“I write with very good news,” Rev. John I. Jenkins, C.S.C. told the Notre Dame community in an email on March 25. After a year marked by viral outbreaks and uncertainty, the university finally obtained approval from the Indiana Department of Health to open a vaccination center on campus which would offer the two-dose Pfizer vaccine to students before the end of the semester.
Some students, such as sophomore Natalie Selover, were happy about the opportunity to be vaccinated. “Having the vaccine available so close to on-campus students helped make sure that everybody could get vaccinated and that it was an easy process,” she said. “I’m really glad that Notre Dame helped me get the vaccine before I returned home to my family.”
Junior Kaitlyn Barbour, who grew up in South Bend, was hopeful that a vaccinated student body would protect the local community. According to Barbour, Notre Dame students “don’t see the impacts [COVID-19] has on the greater South Bend community.”
Junior Miguel Hoch decided to remain at home during the 2020-21 school year in order to keep himself and his family safe from the virus. Although he was not personally affected by most of the impacts of COVID-19 on campus this year, he has been pleasantly surprised with the university’s vaccine rollout. “I am eager to get to a point where we are all vaccinated,” Hoch said. “Then I will feel more comfortable coming back to school.”
This semester, the university will not require students to receive the vaccine. Instead, Notre Dame officials incentivized students with a “relaxation of several campus health protocols” — including eliminating the mask requirement for outdoor gatherings of fewer than 25 people and permitting some cross-dorm visits — if 90% of undergraduate students received the vaccination and updated their status with University Health Services. After an announcement that over 90% of the student body had received a vaccination, these changes were implemented on April 21, the second “mini break” of the semester.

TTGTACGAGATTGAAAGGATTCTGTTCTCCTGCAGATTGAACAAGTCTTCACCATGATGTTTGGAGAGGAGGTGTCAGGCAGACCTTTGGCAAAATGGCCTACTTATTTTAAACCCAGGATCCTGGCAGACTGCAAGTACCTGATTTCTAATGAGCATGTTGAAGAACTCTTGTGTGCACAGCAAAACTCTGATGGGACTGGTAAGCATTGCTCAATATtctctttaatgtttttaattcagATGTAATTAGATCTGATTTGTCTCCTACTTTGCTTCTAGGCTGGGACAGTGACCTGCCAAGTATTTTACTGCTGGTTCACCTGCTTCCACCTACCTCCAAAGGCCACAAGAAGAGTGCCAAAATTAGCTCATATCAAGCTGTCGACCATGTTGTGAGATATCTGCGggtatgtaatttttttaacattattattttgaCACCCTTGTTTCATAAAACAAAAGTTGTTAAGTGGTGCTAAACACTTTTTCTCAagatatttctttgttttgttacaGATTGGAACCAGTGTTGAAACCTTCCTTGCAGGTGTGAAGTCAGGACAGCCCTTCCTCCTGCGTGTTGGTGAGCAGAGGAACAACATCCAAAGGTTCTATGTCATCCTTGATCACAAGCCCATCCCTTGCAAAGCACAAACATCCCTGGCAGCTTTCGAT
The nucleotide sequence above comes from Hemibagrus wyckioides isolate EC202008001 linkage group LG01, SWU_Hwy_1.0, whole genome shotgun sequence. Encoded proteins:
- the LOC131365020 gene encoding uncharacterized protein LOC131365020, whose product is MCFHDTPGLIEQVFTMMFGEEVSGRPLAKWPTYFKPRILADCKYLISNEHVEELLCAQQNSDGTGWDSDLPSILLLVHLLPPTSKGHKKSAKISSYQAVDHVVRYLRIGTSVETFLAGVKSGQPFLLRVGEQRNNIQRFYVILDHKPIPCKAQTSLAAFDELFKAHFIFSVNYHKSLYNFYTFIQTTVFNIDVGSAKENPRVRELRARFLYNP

Next fall, however, the university will require all students to be vaccinated in order to enroll. The mandate was met with some opposition from students, many of whom object to the Pfizer vaccine for religious reasons. Graduate students Christopher Romanowski and Joseph Klatt co-wrote a letter to the editor in The Observer, arguing that a Catholic university should not require students to receive a vaccine that used fetal cell lines to test its efficacy. The students urged university officials to wait to require a COVID-19 vaccination until alternative options became available.
“We feel that Notre Dame is violating our rights of conscience,” Klatt told Scholastic.
Notre Dame will allow medical and religious exemptions for the COVID-19 vaccine. Students with religious objections must submit a letter explaining their rationale and meet with an official who will then consider their request.
“We continue to be deeply grateful for the generosity, compassion and resilience of the Notre Dame community in this most challenging year,” Jenkins concluded his March 25 email. “As the availability of vaccines brings a new sense of hope and renewal, please continue to take care of yourselves and each other.”